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In this old Locomotive Engineers Journal, there is a short discussion of ancient vs modern army sizes. The writer gives a list of very large ancient armies. Most of the items on the list have easy enough sources. For example:

  1. Xerxes led 2,641,610 combatants and as many non-combatants. Invasion of Greece, Herodotus.
  2. Hamilcar led 2,000 ships and 3,000 smaller vessels, together with 300,000 soldiers. Battle of Himera, Diodorus Siculus. There is a typo here: 2,000 should be 200.
  3. Timur had 1,600,000 soldiers against Bayezid, who had 1,400,000. Battle of Ankara, Johann Schiltberger.

However, one of the items on the list I couldn't recognize:

"The city of Thebes had 100 gates and could sent out at each gate 10,000 fighting men and 200 chariots - in all, 1,000,000 men and 20,000 chariots."

This is obviously referring to Egyptian Thebes, but searching for this number only reveals a similar list. In the War Scrap Book of Matilda Gage, a similar list of vast armies in ancient times is contained:

  • Some items in the journal's list, like the Battle of Ankara, are omitted.
  • Other items, like the Battle of Cannae (80,000 infantry, 6,000 cavalry, Polybius), are only present on Gage's list.
  • In both lists, the claim about Thebes is repeated, and is the first item on the list.

Since these are mostly famous battles, it is possible the two lists are totally unrelated. They seem to be organized in loose chronological order, so it seems the claim about Thebes should be in very ancient Egyptian times. But I cannot find where it comes from.

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  • Book 9 of the Iliad has 100 gates with 200 chariots per gate, at Egyptian Thebes. Jun 9, 2022 at 18:42
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    Ancient sources seem to typically be much more into trying to impress the listener/reader than into preserving a precise census of forces. The first city in the world to reach 1 million residents probably didn't happen until the 2nd century BC, and it wasn't Thebes.
    – T.E.D.
    Jun 9, 2022 at 19:12
  • @kimchi lover Does it future 1,000,000 soldiers as well?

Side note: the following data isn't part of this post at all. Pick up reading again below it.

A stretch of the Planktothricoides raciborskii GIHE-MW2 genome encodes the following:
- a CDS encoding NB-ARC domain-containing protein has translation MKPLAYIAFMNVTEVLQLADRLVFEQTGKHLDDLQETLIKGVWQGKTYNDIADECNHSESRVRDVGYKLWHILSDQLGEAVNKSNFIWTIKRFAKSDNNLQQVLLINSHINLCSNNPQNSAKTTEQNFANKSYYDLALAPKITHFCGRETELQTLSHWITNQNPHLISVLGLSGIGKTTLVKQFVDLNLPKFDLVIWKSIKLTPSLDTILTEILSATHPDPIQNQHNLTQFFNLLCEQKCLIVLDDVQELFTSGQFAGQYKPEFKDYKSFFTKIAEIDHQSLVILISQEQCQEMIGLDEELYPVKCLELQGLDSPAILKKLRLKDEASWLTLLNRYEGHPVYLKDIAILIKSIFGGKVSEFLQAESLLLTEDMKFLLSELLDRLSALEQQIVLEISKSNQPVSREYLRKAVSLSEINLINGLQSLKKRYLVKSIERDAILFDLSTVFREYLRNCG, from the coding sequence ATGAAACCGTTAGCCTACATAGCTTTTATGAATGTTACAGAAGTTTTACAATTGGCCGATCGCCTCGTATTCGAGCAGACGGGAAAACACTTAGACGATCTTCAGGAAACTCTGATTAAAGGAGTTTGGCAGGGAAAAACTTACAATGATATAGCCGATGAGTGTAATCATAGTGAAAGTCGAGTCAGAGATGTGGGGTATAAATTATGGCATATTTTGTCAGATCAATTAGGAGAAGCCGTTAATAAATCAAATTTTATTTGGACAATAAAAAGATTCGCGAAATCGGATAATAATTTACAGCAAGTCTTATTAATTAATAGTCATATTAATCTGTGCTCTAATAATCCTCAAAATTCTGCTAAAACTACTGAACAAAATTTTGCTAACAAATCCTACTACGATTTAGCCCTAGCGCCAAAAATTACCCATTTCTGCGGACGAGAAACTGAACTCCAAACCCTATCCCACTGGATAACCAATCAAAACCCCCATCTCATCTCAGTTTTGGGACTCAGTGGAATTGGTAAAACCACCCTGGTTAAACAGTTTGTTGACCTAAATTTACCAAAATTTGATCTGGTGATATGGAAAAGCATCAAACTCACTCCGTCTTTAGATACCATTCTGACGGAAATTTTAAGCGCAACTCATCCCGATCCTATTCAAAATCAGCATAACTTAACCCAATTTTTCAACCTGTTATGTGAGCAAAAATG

– Master
    Jun 9, 2022 at 19:28
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    google.com/books/edition/History_of_Civilisation/… talks about 1,000,000 as an exaggeration by Strabo and/or Pomponius Mela, but I have not verified his sources. Jun 9, 2022 at 20:31
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    Pomponius Mela, De Chorographia, book I, chap ix (babel.hathitrust.org/cgi/…) has this calculation: 100 gates, times tens of thousands. See jstor.org/stable/pdf/300201.pdf for a discussion. Jun 9, 2022 at 21:24

1 Answer 1

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According to Homer, Egyptian Thebes had 100 gates, each capable of issuing 200 horsemen with associated chariots and horses (Iliad, book 9, as translated by Alexander Pope, ca. 1720):

Not all proud Thebes’ unrivall’d walls contain,
The world’s great empress on the Egyptian plain
(That spreads her conquests o’er a thousand states,
And pours her heroes through a hundred gates,
Two hundred horsemen and two hundred cars
From each wide portal issuing to the wars)

According to the Roman geographer Pomponius Mela's De chorographia (book I, chap 9, in a 1585 English translation)

...Thebes, which hath (as is reported in Homer) a hundred Gates, or (as other saye) a hundred Pallaces, the houses of so many Princes, eche of which Pallaces (as the state of affayres required) was wont to send foorth ten thousande armed men.

More recently this exaggeration has been repeated in fiction, where a character says

"It is," said the Doctor of Sorbonne, "because the stock of faith has greatly decreased."

A great deal was said about Thebes and its hundred gates, and of the million of soldiers that issued out of those gates with the twenty thousand chariots of war.

"Shut the book there," said Mr. Andrew. "Since I have taken to reading, I beg to suspect that the same genius that wrote Garagantua, used of yore to write all the histories."

and in nonfiction by the same author

But, who can possibly believe, that through each of the hundred gates of Thebes, there went out two hundred chariots of war, and one hundred thousand combatants ? That would amount to twenty thousand chariots, and one million of soldiers; and, if we reckon one soldier to every five inhabitants, the amount of the population of this single city, would be five millions; in a country which is not so large as Spain or France

(I cannot explain the funny math involved with 100 times 100,000 equaling one million.)

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